Intellectual property protection is still considered one of the most important business challenges in China. Piracy and copycatting of famous and not-so-famous brands are an ever-present problem. Our suggestion is that any company considering any operation is China – including production, sourcing, or selling to Chinese consumers should take steps to protect their trademarks immediately. And yes, a registered trademark is actually useful in preventing and/or stopping infringement. If you run into fraud, you can file a complaint with the State Administration for Industry and Commerce, which is “quite responsive” and can fine offenders, confiscate goods, and acting in concert with police can even take criminal action against the worst violators, who face imprisonment and hefty fines. You can also enlist the PRC customs officials to stop the import and export of infringing goods.

Home Country Registration not Enough

Most foreign companies believe that because they have registered their trademark in their home country their intellectual property will be honored in other countries. This is not so. Chinese companies and authorities do not recognize overseas registrations and are bound to follow Chinese law when determining who has the rights to a name or logo. No matter how unfair the IP violation is, you will be virtually powerless in China to get justice unless you have secured Chinese registration for your trademark through the China Trademark Office.

Be the First to File

China is a “first to file” country, which means that the trademark office generally awards registration for a specific trademark in a specific product category to whomever files for it first—regardless of whether the trademark truly belongs to the filer. This rule, while expedient, makes things easier for China’s numerous trademark hijackers to jump in on unsuspecting companies entering the PRC market, gaining registration before the legitimate owner in order to sell the brand back to them.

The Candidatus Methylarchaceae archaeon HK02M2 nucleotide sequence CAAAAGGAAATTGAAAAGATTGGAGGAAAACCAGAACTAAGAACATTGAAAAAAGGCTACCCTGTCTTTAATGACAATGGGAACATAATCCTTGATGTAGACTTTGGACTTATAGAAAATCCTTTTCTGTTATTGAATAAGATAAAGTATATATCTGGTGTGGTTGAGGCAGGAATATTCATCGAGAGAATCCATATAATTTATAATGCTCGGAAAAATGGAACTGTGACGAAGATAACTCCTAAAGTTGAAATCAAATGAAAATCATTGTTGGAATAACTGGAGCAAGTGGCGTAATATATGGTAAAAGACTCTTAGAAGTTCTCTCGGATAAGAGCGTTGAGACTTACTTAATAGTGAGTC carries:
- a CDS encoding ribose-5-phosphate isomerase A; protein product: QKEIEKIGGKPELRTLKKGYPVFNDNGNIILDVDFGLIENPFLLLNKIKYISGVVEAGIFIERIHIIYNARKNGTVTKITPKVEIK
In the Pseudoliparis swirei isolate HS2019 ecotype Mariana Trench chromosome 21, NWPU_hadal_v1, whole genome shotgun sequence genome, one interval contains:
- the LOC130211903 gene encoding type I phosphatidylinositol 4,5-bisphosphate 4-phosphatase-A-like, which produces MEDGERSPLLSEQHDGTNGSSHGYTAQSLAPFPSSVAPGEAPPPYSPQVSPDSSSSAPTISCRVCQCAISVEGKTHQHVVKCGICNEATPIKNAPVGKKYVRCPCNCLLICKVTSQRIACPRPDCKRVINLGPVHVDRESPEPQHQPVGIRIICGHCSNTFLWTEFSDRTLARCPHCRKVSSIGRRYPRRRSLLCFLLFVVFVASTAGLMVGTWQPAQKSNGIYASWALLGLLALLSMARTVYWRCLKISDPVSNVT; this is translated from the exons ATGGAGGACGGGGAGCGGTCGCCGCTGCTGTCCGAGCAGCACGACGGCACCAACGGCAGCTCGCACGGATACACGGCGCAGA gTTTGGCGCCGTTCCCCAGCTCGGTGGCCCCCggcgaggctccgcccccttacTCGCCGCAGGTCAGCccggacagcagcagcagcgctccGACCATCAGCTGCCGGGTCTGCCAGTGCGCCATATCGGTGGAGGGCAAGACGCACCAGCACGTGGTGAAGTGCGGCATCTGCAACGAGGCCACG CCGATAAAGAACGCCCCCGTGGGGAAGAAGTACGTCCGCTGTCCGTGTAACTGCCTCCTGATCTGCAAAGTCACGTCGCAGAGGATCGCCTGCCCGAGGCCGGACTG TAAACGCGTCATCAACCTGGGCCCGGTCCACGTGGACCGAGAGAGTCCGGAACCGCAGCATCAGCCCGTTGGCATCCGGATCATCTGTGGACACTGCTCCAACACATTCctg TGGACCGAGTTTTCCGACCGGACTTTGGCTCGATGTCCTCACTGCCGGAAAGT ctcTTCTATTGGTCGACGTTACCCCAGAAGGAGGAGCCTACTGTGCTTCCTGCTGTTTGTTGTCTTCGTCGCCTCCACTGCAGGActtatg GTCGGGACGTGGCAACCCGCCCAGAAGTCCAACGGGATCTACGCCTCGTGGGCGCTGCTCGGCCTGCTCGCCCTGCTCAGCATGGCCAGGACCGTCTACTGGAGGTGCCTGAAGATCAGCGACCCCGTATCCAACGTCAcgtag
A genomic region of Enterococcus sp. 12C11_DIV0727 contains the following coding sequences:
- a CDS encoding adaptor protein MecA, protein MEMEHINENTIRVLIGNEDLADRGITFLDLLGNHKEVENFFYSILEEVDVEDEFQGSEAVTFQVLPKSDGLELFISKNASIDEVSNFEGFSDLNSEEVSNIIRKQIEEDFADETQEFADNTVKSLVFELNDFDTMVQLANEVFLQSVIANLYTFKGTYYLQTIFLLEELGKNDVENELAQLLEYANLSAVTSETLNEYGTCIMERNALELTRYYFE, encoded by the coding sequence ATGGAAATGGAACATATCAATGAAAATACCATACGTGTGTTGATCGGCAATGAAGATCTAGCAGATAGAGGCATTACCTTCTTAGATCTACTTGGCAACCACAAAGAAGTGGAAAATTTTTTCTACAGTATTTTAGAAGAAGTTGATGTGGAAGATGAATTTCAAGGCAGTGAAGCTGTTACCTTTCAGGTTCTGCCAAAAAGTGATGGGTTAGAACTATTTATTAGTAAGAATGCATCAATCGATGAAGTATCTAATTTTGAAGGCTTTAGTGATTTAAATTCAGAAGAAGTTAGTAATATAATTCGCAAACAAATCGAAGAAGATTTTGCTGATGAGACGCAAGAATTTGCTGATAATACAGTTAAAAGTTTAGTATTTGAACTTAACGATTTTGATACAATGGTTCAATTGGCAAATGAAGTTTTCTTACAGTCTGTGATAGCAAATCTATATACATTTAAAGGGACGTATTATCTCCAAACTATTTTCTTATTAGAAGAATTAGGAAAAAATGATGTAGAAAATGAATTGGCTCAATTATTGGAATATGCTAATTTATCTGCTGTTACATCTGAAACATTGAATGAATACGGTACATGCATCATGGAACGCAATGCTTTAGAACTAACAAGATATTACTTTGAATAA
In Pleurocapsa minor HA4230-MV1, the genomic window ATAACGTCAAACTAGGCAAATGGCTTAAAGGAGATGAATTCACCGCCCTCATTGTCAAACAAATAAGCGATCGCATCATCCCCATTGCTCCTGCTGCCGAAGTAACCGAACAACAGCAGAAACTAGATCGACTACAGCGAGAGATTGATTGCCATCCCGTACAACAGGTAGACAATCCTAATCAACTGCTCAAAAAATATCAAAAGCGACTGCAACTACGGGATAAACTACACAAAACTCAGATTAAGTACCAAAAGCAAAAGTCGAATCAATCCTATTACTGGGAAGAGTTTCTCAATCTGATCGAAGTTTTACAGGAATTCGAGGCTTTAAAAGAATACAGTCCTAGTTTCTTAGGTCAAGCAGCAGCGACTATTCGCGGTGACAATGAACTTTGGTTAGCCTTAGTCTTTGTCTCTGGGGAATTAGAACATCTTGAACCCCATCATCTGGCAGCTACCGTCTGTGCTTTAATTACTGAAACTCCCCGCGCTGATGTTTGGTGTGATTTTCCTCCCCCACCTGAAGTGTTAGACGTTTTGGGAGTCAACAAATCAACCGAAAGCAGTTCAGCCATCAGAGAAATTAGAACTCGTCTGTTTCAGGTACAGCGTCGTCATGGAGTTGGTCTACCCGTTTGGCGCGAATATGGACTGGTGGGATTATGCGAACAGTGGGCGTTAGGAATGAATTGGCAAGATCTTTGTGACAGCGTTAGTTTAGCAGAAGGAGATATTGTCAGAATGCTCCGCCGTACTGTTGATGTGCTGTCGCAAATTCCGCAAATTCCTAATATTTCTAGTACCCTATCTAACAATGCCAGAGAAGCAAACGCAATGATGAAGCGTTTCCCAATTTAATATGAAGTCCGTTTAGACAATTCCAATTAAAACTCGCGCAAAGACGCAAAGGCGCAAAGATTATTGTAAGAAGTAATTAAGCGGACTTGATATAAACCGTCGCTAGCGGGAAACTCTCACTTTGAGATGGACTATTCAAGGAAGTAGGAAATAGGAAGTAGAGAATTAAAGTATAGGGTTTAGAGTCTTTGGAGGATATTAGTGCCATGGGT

Four Steps to Register a Trademark in China;

1) Check the present status of your trademark in China to see if the same or similar marks are available or if they have been taken by others. A thorough background check can determine where you stand and how to proceed.

2) If no one else has registered your trademark, the next step is to decide whether to register your English-language logo or brand, and/or create a separate logo or brand using Chinese characters. Registering separate versions of English and Chinese logos or brands offers broader protections and flexibility.

3) Trademark registration in China is product specific. China follows the World Intellectual Property Organization’s Nice classification, which lays out 45 classes of goods and services. In addition, China has hundreds of sub-categories for those 45 classes. Unfortunately, China generally allows the same or similar logos to co-exist in different classes and sub-classes. Other countries don’t allow this to avoid consumer confusion.

To protect yourself, you may need to file for registration within several different categories in order to cover every product you sell or intend to sell in the nearer future. It’s a common strategy to block the sub-classes in your categories to prevent someone else from registering the same or similar mark in the same category as you.

4) Once decided what to register and in which categories/subclasses registration is to be made, the application can be submitted. If there are no conflicting registrations of similar marks you will receive the official certificate within approximately 18 months after submission of the application.

If you have not yet registered your trademark in China, please contact us for an initial talk. We can quickly (free of charge) check the current status of your trademark with the China Trademark Office, so you know where you stand, and what your options are. We can subsequently take you through the registration process.

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